Those who drafted the GDPR do not seem to understand that it is often not practical or even possible, to explain all decisions made by algorithms. For example, autonomous vehicles are controlled by a multitude of algorithms that make many kinds of decisions. It is possible to log these actions, but it would take hours of work by highly paid data scientists to render them intelligible. Often, the challenge of explaining an algorithmic decision comes not from the complexity of the algorithm, but the difficulty of giving meaning to the data it draws on.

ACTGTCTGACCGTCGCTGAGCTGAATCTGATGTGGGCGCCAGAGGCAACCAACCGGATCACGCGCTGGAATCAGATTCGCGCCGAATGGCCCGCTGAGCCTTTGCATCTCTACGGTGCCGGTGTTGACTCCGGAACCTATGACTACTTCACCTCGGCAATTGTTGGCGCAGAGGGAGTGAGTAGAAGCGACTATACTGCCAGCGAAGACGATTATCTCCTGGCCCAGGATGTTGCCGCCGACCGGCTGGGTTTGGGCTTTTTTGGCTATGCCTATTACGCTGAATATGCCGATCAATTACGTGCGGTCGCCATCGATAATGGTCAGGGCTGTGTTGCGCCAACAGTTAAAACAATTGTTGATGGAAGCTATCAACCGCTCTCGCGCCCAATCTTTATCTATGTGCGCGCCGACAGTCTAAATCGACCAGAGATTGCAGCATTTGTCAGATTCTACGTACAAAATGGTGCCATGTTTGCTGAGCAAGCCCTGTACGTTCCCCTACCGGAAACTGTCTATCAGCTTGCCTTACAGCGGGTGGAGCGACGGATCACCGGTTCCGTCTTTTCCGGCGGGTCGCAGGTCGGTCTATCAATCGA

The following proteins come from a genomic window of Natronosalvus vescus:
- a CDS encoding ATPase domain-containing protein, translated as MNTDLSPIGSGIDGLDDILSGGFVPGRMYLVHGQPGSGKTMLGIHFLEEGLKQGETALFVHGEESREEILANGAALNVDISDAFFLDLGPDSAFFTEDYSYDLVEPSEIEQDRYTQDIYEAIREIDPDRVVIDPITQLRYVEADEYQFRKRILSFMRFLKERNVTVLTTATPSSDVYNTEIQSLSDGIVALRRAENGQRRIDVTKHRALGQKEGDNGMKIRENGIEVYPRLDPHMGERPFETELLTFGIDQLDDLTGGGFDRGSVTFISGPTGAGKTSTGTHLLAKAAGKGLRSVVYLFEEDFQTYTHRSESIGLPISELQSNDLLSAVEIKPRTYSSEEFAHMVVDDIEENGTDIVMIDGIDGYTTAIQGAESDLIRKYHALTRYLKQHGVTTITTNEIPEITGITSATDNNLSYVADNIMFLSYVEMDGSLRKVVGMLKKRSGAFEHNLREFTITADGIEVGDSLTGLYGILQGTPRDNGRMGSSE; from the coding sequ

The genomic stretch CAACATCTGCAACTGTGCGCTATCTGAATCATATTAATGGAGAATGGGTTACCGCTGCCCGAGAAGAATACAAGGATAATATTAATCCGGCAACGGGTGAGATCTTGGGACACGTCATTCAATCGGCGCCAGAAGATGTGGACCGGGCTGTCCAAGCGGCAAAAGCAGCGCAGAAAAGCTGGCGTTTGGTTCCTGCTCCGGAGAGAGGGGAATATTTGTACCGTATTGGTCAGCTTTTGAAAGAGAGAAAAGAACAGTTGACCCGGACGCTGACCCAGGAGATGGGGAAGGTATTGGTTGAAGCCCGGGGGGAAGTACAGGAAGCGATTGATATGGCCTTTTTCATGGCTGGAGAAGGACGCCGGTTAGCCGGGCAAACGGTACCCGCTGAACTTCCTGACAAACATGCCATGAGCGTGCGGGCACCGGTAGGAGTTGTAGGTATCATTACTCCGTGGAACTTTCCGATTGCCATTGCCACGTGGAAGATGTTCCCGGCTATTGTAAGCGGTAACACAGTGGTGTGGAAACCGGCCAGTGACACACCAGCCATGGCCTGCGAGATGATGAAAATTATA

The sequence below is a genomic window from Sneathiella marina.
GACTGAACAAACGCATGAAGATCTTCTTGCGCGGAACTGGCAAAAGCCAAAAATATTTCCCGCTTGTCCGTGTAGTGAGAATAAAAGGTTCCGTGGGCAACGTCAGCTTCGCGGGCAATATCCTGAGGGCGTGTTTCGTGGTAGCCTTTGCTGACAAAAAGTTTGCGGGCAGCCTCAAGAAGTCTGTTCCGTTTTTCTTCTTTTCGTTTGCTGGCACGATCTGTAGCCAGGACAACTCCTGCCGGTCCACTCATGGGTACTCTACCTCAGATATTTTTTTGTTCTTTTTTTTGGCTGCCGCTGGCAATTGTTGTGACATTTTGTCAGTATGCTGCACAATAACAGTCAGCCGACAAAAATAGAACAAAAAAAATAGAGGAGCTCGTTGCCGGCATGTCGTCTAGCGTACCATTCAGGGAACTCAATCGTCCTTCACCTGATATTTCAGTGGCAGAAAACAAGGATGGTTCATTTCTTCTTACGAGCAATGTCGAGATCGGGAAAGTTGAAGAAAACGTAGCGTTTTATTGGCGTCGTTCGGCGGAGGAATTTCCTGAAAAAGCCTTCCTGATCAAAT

He wrote that the regulation should be amended before the right to explanation piece stifles artificial intelligence programs and their myriad social and economic benefits.
The case of PredPol
Sophos CTO Joe Levy said he’s been thinking hard about the topic ever since reading Evgeny Morozov’s To Save Everything, Click Here a few years ago.
In that book, Morozov describes the crime prognostication system known as PredPol and the problems some see in how it calculates where and when crime will occur using algorithm software similar to what Facebook and Amazon use to fashion ads to individuals.
Privacy advocates have raised concern that the information used to build the algorithms is biased against minorities.
A Washington Post article last year painted a picture of those privacy concerns: